Hanz and Franz go headless

Thursday, I woke with the sun. Juan pounded on my door. ‘Megan! Megaaaan! Time for the show!’. I stumbled out in my pjs to see Manuel chopping wood and assembling a nice campfire. And then Jamie brought out the two turkeys that had slept in the bodega, sqwaked all the morning long, and were now fighting against their anticipated fate. Thanksgiving preparation had begun.

Happy thanksgiving. That’s right: if you want to eat turkey in Nicaragua, you go find yourself a farmer that has one to sell, you buy it for 350 cordoabas, and kill the darn thing. At Brio—go big or go home—we got two turkeys for the feast. I am thankful for Hanz and Franz, our two Brio chompipes that stayed with us from an early morning beginning to a seasoned and buttery end.

Before there was to be any be-heading of Hanz and Franz, the turkeys were given one last cocktail. Apparently drunk turkeys have more tender meat and are easier to cook, so Jamie went and got two of the cheapest bottles of rum made in Nicaragua, stuff that would melt your stomach, grabbed the first turkey by the neck, opened its mouth, and poured the booze right in. The second got the same treatment and soon they were stumbling around like drunk old men, eyes drooping and heads sagging.

Manuel tied Hanz to a tree, a machete was found, and several whacks later, Hanz became headless. (And yes, I watched the whole thing. And yes, Juan took a picture of Hanz’s decapitated and bloody head, eyes still open. Sick.) In the meantime, Manuel had his fire roaring and two pots of water boiling atop, water that they poured on the turkeys to help in the de-feathering process. A bag of turkey feathers later, to get Hanz and Franz looking a bit more… supermarket ready, Ixolina stepped in wielding her kitchen knife and gutted them outside the kitchen and then… there they were. Nestor came by at 2 to bake Hanz and fry Franz, and well, season ’em a bit. And that’s how you make a Thanksgiving turkey in Nicaragua.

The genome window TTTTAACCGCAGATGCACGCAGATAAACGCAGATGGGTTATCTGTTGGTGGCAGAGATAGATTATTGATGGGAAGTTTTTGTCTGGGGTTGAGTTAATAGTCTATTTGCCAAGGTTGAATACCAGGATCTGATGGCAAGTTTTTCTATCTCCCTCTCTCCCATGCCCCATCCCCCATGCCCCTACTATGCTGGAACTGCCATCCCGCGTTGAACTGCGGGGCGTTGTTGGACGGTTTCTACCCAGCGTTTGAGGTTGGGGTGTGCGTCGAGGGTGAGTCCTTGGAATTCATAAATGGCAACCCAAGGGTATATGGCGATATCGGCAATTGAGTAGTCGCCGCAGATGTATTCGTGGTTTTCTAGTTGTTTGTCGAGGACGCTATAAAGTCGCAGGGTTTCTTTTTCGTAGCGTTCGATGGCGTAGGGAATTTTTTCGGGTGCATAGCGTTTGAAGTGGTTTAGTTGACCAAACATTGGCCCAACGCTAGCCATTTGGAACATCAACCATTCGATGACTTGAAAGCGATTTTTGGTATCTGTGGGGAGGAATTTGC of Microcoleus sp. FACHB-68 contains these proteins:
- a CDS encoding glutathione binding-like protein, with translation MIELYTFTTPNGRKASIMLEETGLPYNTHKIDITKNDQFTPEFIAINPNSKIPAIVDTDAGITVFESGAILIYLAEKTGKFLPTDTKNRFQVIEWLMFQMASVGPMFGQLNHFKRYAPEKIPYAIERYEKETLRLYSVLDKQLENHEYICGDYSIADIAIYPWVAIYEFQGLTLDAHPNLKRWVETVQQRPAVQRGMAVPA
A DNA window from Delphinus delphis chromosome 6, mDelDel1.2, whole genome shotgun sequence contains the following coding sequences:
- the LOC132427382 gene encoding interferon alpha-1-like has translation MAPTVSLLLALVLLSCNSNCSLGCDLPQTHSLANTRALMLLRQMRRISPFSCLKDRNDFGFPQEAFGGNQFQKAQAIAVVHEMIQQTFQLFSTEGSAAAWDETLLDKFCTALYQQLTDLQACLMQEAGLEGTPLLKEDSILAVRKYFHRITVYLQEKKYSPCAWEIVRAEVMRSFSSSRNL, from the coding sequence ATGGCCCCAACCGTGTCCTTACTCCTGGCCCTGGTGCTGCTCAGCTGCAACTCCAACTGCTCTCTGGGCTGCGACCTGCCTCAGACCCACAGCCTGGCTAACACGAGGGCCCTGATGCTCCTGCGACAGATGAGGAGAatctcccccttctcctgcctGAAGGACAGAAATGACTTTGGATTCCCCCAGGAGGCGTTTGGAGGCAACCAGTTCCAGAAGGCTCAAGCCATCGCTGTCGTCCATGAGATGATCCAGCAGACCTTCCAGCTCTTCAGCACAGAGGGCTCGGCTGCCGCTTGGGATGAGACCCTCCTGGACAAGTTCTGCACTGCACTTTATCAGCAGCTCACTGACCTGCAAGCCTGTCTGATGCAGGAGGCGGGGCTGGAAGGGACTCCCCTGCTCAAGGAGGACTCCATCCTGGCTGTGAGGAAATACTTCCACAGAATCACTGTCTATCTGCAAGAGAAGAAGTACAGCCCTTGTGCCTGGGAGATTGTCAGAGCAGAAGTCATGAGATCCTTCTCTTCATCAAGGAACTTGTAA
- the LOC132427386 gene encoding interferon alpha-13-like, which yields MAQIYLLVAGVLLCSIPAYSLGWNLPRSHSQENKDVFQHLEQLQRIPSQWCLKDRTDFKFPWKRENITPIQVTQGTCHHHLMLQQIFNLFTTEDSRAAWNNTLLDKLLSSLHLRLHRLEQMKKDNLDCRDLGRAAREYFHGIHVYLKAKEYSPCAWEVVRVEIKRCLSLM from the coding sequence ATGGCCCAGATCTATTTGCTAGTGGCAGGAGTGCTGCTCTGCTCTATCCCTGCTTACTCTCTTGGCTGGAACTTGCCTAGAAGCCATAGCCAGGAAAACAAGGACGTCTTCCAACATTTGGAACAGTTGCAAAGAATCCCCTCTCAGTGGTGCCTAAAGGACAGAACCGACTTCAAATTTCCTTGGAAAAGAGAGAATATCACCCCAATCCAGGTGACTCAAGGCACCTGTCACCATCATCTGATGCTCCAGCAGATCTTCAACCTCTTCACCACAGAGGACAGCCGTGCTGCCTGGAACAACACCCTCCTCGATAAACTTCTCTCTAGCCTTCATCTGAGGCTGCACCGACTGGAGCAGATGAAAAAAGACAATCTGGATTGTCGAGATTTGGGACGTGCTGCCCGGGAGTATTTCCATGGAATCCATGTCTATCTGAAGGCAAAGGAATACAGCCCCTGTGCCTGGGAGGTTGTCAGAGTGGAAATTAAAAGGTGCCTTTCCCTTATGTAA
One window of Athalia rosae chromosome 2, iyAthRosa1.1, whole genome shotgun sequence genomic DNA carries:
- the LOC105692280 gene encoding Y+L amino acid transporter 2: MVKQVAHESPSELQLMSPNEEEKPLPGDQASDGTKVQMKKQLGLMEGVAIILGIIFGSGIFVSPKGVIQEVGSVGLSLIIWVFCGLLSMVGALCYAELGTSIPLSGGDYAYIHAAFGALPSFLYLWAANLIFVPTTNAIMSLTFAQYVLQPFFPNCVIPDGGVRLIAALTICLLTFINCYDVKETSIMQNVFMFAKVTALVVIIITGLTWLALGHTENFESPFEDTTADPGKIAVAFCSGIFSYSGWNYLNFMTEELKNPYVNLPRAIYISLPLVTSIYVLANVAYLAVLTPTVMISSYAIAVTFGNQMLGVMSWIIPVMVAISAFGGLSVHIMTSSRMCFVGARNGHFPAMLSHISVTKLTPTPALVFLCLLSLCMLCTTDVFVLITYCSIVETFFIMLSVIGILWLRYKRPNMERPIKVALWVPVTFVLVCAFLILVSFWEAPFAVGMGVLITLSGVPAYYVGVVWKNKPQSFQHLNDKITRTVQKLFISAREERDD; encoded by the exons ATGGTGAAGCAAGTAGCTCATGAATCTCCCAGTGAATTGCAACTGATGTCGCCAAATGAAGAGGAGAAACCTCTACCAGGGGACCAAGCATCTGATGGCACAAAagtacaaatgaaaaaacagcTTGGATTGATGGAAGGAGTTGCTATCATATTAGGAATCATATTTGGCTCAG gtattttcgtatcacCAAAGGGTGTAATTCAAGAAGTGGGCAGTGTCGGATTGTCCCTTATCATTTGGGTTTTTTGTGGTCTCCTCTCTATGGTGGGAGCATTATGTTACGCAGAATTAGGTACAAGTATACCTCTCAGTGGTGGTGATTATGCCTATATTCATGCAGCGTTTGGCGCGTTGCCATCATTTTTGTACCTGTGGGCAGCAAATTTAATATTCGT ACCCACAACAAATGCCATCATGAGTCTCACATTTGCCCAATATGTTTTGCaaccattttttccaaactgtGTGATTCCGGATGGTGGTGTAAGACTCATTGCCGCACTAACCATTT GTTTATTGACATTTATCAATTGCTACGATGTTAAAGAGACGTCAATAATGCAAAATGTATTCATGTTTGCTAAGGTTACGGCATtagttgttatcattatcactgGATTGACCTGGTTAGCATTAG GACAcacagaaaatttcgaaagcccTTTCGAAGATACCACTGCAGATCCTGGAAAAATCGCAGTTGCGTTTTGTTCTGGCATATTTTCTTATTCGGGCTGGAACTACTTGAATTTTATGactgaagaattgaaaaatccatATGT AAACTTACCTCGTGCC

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All the gringos in town came to Brio for a potluck dinner, which was a lot of fun. I made mocha chocolate chip cookies, which turned out okay (I think I added too much flour) but were still amazing to me, since well, I really miss chocolate chip cookies. Everyone else pulled out all the stops—we had mashed potatoes, green beans, pasta salad, homemade bread, and stuffing—and, of course, Hanz and Franz, who were delightfully tasty. I shall never look at a turkey the same way again. I expected that the whole ‘show’ (as Juan put it) of killing, gutting, and cooking a live turkey would dissuade my desire to actually consume it as part of my meal, but honestly it really didn’t. This is not because I’m a blood-thirsty animal eater. Rather, it’s nice to know where your meat comes from. Even though I named the turkeys as a joke, I know that Hanz and Franz weren’t raised in cages, are defiintely hormone free, and didn’t travel thousands of miles in the back of a crowded truck. We make such a fuss over organic food–what’s more organic than buying live turkey and eating it? As I recounted the story of Hanz and Franz to several of our dinner guests (which I guess is not very host-like, but they seemed to enjoy it), one said “you’re so western”–which I am. Coming from a vegetarian household, it’s good for me to see how meat gets from farm to plate. Animals do generally start out alive, so logic dictates they must…be killed. This is not a radical concept for most. I ate said turkeys, and honestly, quite enjoyed them (although, I’m noticing that I’m using the personal pronouns rather than object pronouns, which is creepy). I’ve come a long way from those childhood Thanksgivings with my vegetarian parents… and it doesn’t look like I’m going back.